A Herefordshire company is using pedal power to launch a new glass recycling scheme for the city – with help from a grants programme supported by the Marches Local Enterprise Partnership.
Hereford Pedicargo will use its fleet of specially-designed bikes to collect glass from businesses across the city before turning it into sand to use in sandbags to help prevent flooding.
The company – which already runs a successful trade waste recycling service which collects thousands of tons a year – has now been awarded just over £8,000 from the Small Equipment Grant scheme to help buy a hammer mill to grind the glass down to sand.
The grant scheme, which is part-funded by the European Regional Development Fund and supported by the Marches Local Enterprise Partnership and Marches Growth Hub, is part of a £3million funding package which also includes the Marches Building Investment Grant.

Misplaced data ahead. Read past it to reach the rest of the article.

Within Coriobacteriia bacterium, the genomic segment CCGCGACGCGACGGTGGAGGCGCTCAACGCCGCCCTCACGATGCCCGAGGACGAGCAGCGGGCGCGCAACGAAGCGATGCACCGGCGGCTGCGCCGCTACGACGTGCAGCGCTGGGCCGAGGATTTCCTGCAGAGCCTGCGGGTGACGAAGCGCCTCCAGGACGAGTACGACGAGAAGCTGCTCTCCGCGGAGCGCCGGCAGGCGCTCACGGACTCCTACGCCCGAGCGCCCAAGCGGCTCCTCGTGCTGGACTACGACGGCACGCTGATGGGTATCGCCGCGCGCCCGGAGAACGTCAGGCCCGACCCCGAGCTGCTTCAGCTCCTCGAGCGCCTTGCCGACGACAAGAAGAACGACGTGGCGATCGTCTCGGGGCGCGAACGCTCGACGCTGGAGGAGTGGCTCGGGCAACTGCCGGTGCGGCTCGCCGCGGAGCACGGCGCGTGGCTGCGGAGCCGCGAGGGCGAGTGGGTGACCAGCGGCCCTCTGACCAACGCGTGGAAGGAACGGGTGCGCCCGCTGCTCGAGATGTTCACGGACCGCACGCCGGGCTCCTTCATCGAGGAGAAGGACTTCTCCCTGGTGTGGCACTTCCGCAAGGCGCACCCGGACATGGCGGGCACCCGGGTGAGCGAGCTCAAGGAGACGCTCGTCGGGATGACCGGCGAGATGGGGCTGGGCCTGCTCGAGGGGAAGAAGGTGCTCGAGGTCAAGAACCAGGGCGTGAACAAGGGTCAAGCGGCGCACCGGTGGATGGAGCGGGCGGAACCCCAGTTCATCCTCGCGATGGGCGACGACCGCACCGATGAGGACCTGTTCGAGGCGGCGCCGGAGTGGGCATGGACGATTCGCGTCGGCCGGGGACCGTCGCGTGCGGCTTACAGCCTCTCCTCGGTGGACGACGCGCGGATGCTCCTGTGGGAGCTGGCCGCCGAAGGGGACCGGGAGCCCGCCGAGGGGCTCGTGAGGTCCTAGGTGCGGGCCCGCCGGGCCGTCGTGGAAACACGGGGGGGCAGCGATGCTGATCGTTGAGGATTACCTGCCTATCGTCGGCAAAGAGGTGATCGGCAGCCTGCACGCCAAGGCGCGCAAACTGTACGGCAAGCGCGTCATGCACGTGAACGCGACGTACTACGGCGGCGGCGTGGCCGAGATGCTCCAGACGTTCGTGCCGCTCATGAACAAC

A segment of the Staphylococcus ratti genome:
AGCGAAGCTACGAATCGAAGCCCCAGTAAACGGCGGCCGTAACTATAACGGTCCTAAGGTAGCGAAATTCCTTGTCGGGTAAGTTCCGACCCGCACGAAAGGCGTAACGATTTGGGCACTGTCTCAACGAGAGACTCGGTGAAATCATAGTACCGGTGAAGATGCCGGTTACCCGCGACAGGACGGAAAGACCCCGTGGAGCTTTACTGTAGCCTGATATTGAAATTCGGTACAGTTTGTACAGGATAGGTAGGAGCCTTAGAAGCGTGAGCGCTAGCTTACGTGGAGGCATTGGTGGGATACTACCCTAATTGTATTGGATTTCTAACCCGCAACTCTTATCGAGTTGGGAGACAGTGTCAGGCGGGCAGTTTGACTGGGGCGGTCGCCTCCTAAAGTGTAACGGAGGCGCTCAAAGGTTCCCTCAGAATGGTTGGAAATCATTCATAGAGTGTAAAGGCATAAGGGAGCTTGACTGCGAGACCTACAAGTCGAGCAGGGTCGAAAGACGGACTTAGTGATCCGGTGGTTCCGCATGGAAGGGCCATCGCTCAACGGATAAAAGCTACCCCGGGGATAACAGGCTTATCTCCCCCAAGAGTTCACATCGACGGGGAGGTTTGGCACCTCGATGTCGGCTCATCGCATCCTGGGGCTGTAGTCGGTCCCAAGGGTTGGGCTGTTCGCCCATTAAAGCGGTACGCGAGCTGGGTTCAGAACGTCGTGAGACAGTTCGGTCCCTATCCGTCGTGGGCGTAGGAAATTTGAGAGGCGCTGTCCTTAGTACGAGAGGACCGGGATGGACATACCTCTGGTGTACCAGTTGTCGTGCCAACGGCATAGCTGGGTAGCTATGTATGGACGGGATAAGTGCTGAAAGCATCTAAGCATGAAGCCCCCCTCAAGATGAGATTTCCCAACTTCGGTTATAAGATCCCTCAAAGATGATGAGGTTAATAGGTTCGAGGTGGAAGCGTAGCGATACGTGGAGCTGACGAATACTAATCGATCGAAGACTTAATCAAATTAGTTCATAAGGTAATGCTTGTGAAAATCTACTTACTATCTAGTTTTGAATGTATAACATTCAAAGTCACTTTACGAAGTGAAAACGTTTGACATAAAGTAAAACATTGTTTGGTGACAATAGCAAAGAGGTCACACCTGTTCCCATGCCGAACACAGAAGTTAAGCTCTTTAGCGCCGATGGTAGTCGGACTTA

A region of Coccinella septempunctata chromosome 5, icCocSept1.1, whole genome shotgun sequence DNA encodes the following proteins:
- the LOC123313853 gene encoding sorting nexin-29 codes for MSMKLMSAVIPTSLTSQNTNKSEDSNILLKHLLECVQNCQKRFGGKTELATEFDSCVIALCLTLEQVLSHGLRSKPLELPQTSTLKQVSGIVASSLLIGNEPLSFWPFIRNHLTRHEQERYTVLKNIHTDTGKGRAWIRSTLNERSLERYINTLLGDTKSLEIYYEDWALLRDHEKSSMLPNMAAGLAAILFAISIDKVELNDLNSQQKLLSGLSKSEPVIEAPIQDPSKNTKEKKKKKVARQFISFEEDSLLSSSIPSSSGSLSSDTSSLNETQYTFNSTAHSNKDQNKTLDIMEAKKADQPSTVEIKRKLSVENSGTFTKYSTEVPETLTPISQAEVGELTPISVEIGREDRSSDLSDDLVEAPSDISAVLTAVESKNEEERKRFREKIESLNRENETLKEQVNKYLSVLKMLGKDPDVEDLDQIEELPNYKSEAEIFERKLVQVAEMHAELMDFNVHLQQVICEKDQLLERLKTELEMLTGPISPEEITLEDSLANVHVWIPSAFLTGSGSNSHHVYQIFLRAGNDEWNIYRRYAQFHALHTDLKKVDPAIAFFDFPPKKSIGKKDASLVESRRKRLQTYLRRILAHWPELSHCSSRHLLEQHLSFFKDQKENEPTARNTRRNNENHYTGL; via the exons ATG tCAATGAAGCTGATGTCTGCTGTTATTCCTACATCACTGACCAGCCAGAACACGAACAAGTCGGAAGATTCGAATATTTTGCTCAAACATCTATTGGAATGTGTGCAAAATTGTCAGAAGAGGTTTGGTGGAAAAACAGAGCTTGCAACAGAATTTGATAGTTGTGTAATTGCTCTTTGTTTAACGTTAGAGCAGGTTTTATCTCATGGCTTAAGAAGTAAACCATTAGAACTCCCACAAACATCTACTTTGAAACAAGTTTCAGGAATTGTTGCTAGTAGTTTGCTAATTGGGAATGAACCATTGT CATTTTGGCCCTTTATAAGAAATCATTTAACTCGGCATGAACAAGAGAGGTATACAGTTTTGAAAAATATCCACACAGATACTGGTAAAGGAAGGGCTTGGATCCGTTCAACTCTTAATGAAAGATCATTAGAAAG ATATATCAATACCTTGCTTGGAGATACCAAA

Will Vaughan, from Pedicargo, said the grant would help it develop a new sustainable, hyperlocal glass recycling service – which would be carbon positive because it used cargo push bikes to collect the waste.
“We aim to collect waste glass from businesses and turn it into sand for use in local flood prevention sandbags, this is an extension of our existing licensed trade waste recycling programme.
“We needed an 11kw hammer mill at our depot to process the glass into sand, which is where the Small Equipment Grant comes in – helping us to purchase the mill and turning the scheme into reality.”
The grant will also help the company to expand its cardboard waste recycling, increasing its overall volumes.
Programme manager Caroline Cattle said Pedicargo’s environmental credentials and vision for growth made it a perfect candidate for the grant.
“This grant will help create a new recycling service for businesses across Hereford in a scheme which creates zero emissions because it used bikes to collect the glass, and which will allow Pedicargo to continue to grow and expand.
“The Small Equipment Grant can help a whole range of companies to purchase the machinery they need to grow and we would urge any business in Herefordshire, Shropshire and Telford & Wrekin which meets the criteria to investigate how it can help them.”